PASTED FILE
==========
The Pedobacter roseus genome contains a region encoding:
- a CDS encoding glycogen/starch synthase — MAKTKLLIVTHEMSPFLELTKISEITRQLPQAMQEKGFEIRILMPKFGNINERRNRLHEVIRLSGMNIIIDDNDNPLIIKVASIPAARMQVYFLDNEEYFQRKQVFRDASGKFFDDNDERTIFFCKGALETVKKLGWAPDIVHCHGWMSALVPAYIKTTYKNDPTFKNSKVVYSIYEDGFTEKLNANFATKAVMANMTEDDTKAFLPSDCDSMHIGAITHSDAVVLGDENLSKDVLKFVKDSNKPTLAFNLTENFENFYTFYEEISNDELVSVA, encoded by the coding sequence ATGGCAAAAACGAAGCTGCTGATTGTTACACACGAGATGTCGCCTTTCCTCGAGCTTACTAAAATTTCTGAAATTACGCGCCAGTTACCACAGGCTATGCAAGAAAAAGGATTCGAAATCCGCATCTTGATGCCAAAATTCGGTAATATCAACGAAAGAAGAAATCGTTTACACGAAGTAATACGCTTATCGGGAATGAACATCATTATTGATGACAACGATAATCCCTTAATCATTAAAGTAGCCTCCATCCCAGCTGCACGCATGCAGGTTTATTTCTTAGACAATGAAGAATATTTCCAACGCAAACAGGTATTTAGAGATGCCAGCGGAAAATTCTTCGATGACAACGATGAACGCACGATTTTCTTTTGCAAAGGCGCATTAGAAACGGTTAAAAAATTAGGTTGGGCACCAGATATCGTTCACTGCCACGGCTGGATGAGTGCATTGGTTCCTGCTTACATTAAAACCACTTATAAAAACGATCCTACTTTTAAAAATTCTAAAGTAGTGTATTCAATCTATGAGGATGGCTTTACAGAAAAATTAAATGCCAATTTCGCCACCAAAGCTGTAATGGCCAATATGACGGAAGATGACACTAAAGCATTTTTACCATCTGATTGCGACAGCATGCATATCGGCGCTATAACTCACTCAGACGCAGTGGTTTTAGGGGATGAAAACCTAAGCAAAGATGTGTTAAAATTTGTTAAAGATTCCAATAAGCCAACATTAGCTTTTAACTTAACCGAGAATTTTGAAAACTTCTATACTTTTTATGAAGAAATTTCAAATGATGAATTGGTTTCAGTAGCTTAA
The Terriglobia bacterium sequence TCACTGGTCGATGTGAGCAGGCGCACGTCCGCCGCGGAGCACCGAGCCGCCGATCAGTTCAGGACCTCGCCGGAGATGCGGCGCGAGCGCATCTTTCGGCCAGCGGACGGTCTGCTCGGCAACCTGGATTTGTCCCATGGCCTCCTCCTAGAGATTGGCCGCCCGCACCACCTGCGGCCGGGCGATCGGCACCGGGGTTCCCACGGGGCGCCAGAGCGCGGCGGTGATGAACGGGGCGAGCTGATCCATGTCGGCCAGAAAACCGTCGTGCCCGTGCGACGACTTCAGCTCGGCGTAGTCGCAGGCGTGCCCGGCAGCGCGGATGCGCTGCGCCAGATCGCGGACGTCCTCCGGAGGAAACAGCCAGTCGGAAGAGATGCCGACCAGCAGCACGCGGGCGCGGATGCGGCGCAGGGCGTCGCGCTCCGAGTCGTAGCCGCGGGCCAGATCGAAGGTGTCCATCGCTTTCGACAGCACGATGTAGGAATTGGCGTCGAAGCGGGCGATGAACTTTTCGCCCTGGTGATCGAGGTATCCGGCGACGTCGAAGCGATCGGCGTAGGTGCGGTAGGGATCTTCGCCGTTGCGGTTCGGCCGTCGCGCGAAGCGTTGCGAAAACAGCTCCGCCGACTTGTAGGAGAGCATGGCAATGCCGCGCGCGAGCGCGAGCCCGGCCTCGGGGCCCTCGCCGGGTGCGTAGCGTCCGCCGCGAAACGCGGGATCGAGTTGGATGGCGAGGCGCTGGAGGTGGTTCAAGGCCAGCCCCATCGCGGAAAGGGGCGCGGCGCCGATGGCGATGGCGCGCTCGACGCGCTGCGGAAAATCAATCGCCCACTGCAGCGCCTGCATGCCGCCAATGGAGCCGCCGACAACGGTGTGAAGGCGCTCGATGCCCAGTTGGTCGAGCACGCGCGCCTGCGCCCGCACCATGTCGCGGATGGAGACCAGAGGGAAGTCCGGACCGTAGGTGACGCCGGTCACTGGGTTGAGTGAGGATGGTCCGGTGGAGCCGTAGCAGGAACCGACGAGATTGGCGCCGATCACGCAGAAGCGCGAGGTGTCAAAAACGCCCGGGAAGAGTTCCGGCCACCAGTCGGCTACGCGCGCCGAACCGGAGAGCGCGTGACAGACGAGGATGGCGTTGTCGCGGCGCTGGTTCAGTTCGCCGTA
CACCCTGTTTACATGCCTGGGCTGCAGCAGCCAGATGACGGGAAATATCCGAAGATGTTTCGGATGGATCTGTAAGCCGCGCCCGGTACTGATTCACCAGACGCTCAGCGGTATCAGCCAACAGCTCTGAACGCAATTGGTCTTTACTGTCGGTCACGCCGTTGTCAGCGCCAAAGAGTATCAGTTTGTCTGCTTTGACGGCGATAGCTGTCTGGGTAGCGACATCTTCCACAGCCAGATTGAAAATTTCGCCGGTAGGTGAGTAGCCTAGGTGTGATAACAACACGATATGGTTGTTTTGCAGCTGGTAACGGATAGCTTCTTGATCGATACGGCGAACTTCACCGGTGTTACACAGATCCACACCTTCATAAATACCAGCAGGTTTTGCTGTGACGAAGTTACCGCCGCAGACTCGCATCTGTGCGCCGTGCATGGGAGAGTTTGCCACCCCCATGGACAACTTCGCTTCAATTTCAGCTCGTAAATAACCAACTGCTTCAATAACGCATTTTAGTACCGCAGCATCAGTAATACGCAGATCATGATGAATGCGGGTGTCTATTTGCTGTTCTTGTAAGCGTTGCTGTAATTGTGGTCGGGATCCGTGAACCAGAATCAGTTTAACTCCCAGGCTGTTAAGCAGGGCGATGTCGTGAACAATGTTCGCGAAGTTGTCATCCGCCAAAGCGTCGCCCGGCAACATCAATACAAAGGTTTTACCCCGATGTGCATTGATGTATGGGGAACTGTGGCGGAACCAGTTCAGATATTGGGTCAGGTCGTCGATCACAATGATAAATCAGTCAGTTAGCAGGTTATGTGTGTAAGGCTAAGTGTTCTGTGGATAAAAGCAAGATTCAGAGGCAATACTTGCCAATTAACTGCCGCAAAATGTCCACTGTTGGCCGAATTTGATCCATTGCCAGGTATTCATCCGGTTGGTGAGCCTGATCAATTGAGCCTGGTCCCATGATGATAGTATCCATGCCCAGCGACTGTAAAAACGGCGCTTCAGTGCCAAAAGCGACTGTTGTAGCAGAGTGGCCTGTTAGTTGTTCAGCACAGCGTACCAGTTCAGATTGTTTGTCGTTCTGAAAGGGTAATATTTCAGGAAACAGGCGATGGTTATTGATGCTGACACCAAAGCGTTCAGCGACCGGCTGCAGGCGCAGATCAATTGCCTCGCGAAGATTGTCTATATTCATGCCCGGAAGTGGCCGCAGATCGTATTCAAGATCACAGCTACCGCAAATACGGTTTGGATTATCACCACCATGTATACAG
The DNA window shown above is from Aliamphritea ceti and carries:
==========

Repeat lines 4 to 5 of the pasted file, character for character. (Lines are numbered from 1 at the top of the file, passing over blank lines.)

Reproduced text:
CACCCTGTTTACATGCCTGGGCTGCAGCAGCCAGATGACGGGAAATATCCGAAGATGTTTCGGATGGATCTGTAAGCCGCGCCCGGTACTGATTCACCAGACGCTCAGCGGTATCAGCCAACAGCTCTGAACGCAATTGGTCTTTACTGTCGGTCACGCCGTTGTCAGCGCCAAAGAGTATCAGTTTGTCTGCTTTGACGGCGATAGCTGTCTGGGTAGCGACATCTTCCACAGCCAGATTGAAAATTTCGCCGGTAGGTGAGTAGCCTAGGTGTGATAACAACACGATATGGTTGTTTTGCAGCTGGTAACGGATAGCTTCTTGATCGATACGGCGAACTTCACCGGTGTTACACAGATCCACACCTTCATAAATACCAGCAGGTTTTGCTGTGACGAAGTTACCGCCGCAGACTCGCATCTGTGCGCCGTGCATGGGAGAGTTTGCCACCCCCATGGACAACTTCGCTTCAATTTCAGCTCGTAAATAACCAACTGCTTCAATAACGCATTTTAGTACCGCAGCATCAGTAATACGCAGATCATGATGAATGCGGGTGTCTATTTGCTGTTCTTGTAAGCGTTGCTGTAATTGTGGTCGGGATCCGTGAACCAGAATCAGTTTAACTCCCAGGCTGTTAAGCAGGGCGATGTCGTGAACAATGTTCGCGAAGTTGTCATCCGCCAAAGCGTCGCCCGGCAACATCAATACAAAGGTTTTACCCCGATGTGCATTGATGTATGGGGAACTGTGGCGGAACCAGTTCAGATATTGGGTCAGGTCGTCGATCACAATGATAAATCAGTCAGTTAGCAGGTTATGTGTGTAAGGCTAAGTGTTCTGTGGATAAAAGCAAGATTCAGAGGCAATACTTGCCAATTAACTGCCGCAAAATGTCCACTGTTGGCCGAATTTGATCCATTGCCAGGTATTCATCCGGTTGGTGAGCCTGATCAATTGAGCCTGGTCCCATGATGATAGTATCCATGCCCAGCGACTGTAAAAACGGCGCTTCAGTGCCAAAAGCGACTGTTGTAGCAGAGTGGCCTGTTAGTTGTTCAGCACAGCGTACCAGTTCAGATTGTTTGTCGTTCTGAAAGGGTAATATTTCAGGAAACAGGCGATGGTTATTGATGCTGACACCAAAGCGTTCAGCGACCGGCTGCAGGCGCAGATCAATTGCCTCGCGAAGATTGTCTATATTCATGCCCGGAAGTGGCCGCAGATCGTATTCAAGATCACAGCTACCGCAAATACGGTTTGGATTATCACCACCATGTATACAG
The DNA window shown above is from Aliamphritea ceti and carries: